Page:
Driving forward through life


It’s the season of learning to drive, as the days are getting lighter I’m seeing more and more learner ‘L”s on the roads of Milton Keynes. 

I think when you’ve been driving a few years you tend to forget how nervous you were learning, how you counted down the gears in your head, freaking out when your instructor introduced driving on the ‘real’ roads with very real roundabouts!

One of my first lessons  there was a pigeon in the middle of the road and I decided I would try and drive around because I didn’t want to squish him. My driving instructor was not best pleased as I swerved onto the opposite side of the road, avoiding the pigeon who then flew off anyway.

The scariest part of learning to drive for me wasn’t in the run up to the test, wasn’t in the taking of the test (twice!) and passing one minor short of the limit. The scariest part was going it alone when I’d passed. The realization the instructor had taken me as far as he could and now it was my turn.

My first solo driving experience started when my sister was late for work and had asked for a lift, I’d said OK and not registering that as soon as she got out of the car I would have to navigate my own way and had no one to back me up! You see I never realized while learning with my instructor that actually when the time came to drive without him, that’s when a lot of my learning would take place.

The learning started when I’d passed the test. There were bumps in the road, my second drive out in the car it ended up written off when someone went into the back of me – that was a serious confidence boost – not! After the tears and frustration subsided I realized that it’s not a failure if you pick yourself up, dust yourself off and try again. You only fail if you don’t try.

We never stop learning, ever. We are all newbies at something, all the experts had a beginning.

Our journey to driving is a lot like our journey to finding Jesus. Before I became a Christian there were many people who were instrumental in pointing me to find him. Sunday school teachers painstakingly told me stories followed by juice and biscuits, there were many people in the church with a heart for young people, some role models even, the most instrumental ones providing space for me to ask questions.

I made a commitment to Jesus when I was 11-years-old, however at that point I still believed that I had to be ‘good’ for him to love me. I had to pass the test, when in reality the only requirement was for me to ask Jesus to live in my heart forever.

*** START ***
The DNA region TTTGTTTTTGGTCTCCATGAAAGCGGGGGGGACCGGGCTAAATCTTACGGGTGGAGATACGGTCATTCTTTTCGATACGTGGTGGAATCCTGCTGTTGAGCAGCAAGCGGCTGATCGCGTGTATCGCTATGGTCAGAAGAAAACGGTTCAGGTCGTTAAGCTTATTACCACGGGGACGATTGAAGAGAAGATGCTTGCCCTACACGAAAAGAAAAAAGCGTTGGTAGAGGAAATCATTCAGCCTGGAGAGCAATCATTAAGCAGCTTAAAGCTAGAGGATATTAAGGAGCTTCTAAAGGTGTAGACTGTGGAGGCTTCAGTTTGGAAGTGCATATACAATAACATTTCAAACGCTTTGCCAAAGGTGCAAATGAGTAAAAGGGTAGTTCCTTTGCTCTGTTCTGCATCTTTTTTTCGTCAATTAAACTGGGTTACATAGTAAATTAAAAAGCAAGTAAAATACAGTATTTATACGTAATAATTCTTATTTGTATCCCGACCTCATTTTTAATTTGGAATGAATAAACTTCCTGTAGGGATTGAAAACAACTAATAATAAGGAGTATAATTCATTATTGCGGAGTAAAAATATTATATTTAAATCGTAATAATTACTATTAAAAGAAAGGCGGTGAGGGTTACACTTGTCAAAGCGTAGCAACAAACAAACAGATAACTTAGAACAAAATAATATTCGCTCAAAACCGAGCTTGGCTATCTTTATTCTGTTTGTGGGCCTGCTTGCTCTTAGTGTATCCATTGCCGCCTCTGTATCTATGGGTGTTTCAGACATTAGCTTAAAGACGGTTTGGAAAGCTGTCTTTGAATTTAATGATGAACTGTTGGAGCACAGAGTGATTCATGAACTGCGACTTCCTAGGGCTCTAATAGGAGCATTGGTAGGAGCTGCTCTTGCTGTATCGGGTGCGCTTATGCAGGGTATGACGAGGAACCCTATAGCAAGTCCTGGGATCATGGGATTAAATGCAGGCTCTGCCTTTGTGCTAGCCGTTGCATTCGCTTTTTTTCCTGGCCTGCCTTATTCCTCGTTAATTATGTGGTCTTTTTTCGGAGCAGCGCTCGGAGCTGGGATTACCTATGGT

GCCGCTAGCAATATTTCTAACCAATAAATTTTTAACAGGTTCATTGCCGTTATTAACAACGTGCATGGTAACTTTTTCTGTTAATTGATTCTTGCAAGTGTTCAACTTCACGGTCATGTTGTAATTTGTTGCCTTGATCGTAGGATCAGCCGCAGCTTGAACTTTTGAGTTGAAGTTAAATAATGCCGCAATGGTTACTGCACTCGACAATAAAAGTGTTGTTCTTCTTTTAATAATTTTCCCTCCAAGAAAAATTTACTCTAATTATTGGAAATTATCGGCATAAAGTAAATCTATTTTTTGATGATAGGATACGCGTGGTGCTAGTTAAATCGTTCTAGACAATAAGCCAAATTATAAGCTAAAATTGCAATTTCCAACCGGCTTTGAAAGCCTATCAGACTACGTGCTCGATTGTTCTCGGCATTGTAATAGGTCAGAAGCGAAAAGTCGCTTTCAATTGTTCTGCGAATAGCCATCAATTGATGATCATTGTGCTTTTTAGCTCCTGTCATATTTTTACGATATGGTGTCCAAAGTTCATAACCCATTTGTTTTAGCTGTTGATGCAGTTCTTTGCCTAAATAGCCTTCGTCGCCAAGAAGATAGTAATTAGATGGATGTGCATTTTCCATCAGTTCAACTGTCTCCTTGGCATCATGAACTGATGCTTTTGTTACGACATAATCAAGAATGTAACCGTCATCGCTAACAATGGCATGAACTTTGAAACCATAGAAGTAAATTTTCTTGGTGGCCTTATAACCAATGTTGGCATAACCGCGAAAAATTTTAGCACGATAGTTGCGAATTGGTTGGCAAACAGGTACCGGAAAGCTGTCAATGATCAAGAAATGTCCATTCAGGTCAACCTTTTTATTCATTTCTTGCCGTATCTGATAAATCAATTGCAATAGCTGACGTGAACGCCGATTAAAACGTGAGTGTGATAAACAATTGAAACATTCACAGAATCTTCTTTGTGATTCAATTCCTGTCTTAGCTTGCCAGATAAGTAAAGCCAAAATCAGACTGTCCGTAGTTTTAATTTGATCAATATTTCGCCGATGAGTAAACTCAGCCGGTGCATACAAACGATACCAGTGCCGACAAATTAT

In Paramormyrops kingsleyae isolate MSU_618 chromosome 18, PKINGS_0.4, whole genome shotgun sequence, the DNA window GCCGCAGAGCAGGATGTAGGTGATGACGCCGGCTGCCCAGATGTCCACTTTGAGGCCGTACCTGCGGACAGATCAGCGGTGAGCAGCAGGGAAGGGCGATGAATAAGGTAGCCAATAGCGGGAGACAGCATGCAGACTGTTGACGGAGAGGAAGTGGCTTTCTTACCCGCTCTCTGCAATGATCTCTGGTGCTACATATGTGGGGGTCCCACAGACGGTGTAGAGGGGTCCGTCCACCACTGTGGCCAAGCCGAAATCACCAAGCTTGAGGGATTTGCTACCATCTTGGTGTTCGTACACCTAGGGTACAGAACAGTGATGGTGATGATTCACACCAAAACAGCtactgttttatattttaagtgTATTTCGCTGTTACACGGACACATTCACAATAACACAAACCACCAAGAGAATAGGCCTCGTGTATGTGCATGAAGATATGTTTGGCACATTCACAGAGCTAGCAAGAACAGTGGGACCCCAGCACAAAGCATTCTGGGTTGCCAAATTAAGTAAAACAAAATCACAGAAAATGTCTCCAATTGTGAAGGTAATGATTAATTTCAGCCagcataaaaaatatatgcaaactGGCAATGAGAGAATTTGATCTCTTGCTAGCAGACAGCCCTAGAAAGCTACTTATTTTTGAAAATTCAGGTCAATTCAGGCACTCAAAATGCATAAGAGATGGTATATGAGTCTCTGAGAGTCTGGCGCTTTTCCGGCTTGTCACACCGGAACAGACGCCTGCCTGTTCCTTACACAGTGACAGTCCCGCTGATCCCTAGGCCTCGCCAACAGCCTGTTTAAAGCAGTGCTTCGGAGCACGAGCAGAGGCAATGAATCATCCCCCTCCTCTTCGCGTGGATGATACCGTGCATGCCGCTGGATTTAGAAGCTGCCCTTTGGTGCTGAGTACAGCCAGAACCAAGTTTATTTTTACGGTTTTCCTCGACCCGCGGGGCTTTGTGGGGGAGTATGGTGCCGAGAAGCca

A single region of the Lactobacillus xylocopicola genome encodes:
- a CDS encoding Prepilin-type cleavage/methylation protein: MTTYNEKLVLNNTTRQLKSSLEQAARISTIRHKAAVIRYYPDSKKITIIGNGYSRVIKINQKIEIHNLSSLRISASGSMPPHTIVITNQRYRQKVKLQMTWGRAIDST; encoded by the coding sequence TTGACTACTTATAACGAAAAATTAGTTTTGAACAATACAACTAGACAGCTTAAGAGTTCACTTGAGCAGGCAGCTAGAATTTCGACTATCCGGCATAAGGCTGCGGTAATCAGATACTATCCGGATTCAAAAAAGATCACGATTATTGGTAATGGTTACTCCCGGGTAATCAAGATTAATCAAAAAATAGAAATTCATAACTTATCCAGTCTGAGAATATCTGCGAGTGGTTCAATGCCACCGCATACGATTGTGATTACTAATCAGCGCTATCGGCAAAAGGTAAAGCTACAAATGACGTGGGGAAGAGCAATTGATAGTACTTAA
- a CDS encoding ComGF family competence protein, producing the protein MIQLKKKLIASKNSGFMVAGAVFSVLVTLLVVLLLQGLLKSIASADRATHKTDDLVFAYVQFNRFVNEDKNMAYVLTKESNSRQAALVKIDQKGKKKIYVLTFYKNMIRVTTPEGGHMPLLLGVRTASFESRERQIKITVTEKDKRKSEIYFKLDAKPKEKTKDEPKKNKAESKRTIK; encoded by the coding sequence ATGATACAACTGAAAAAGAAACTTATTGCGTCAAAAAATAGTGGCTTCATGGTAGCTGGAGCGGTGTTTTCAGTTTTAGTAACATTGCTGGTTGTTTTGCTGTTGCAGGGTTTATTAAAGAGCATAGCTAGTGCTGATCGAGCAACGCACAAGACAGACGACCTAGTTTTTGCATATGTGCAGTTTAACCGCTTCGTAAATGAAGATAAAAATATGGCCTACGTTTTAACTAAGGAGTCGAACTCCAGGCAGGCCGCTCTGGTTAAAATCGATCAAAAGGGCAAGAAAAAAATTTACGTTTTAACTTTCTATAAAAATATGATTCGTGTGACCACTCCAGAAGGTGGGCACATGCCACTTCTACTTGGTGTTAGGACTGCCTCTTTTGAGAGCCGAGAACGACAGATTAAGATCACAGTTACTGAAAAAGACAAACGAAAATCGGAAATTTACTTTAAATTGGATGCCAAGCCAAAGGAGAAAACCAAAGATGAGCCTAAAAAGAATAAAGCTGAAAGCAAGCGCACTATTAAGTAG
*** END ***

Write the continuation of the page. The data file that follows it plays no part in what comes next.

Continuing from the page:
My 11-year-old brain grew into the sixteen year old who had an encounter with the Holy Spirit for the first time, in a worship service where I felt an inexplicable calmness that could have only been God – a deep set peace. There were bumps in the road, the times when I fell completely off the tracks so to speak but God didn’t give up on me.

My sixteen year old self continued on a journey of discovery, still thinking she had to work for God’s approval – my teenage self grew into a twenty-something who got involved with a house group. A group of amazing family that opened my eyes to the love of Jesus even more, they helped me discover the true meaning of Grace. That I couldn’t do anything to get God to love me any more than he does already, that I didn’t need to do anything more, this freedom made me want to dig deeper, I began to realize the Grace I had been given hadn’t come cheaply, and I wanted to know more, to serve better, to build a better relationship with God.

You see, while the learning had begun before I gave my heart to Jesus, that learning never stopped, if anything once I became a Christian, while I was growing I was discovering that the most important thing was to keep learning, keep reading my bible, keep discussing, keep digging deeper to find out more and more, to learn more, to press in and to go deeper.

Imagine if you learnt to drive, bought yourself a car, insured it and then just left it on the drive.  Would you learn anything? Would you grow in confidence driving, would you discover new routes, learn new things, reach new places? Nope. How pointless would that be? You’d have the freedom to go to so many places and do so many things but you’d not be using them and building on them.

This is what discipleship is all about – it’s about pursuing God, not stopping when we make a commitment to God, but carrying on, keeping on going to church, picking up the Bible, meeting with people to learn together. This salvation we are given is a gift, this freedom we’re given calls to be used to point other people to Jesus, if we sit and do nothing we miss out on so much.

So if you’ve made a commitment to Christ, if you’ve decided to follow him, don’t stop learning, don’t stop pursuing who this Jesus guy is, there’s always more to learn.



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